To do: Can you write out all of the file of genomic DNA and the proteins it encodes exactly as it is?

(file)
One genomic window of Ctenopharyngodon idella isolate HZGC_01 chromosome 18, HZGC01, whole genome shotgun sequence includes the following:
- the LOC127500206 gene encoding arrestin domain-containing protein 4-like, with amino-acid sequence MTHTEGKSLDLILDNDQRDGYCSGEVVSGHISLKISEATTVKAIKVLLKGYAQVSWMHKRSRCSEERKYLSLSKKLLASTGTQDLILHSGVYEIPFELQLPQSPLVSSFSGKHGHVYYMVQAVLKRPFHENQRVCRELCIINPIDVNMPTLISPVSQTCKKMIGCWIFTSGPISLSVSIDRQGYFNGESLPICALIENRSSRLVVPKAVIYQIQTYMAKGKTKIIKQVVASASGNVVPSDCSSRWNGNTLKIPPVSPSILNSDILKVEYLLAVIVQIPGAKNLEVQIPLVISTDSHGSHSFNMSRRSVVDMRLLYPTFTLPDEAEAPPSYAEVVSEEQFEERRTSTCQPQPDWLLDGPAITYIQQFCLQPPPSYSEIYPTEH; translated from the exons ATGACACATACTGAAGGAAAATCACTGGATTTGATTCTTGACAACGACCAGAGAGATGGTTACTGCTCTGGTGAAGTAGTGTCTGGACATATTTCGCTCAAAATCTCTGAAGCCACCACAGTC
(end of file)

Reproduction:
One genomic window of Ctenopharyngodon idella isolate HZGC_01 chromosome 18, HZGC01, whole genome shotgun sequence includes the following:
- the LOC127500206 gene encoding arrestin domain-containing protein 4-like, with amino-acid sequence MTHTEGKSLDLILDNDQRDGYCSGEVVSGHISLKISEATTVKAIKVLLKGYAQVSWMHKRSRCSEERKYLSLSKKLLASTGTQDLILHSGVYEIPFELQLPQSPLVSSFSGKHGHVYYMVQAVLKRPFHENQRVCRELCIINPIDVNMPTLISPVSQTCKKMIGCWIFTSGPISLSVSIDRQGYFNGESLPICALIENRSSRLVVPKAVIYQIQTYMAKGKTKIIKQVVASASGNVVPSDCSSRWNGNTLKIPPVSPSILNSDILKVEYLLAVIVQIPGAKNLEVQIPLVISTDSHGSHSFNMSRRSVVDMRLLYPTFTLPDEAEAPPSYAEVVSEEQFEERRTSTCQPQPDWLLDGPAITYIQQFCLQPPPSYSEIYPTEH; translated from the exons ATGACACATACTGAAGGAAAATCACTGGATTTGATTCTTGACAACGACCAGAGAGATGGTTACTGCTCTGGTGAAGTAGTGTCTGGACATATTTCGCTCAAAATCTCTGAAGCCACCACAGTC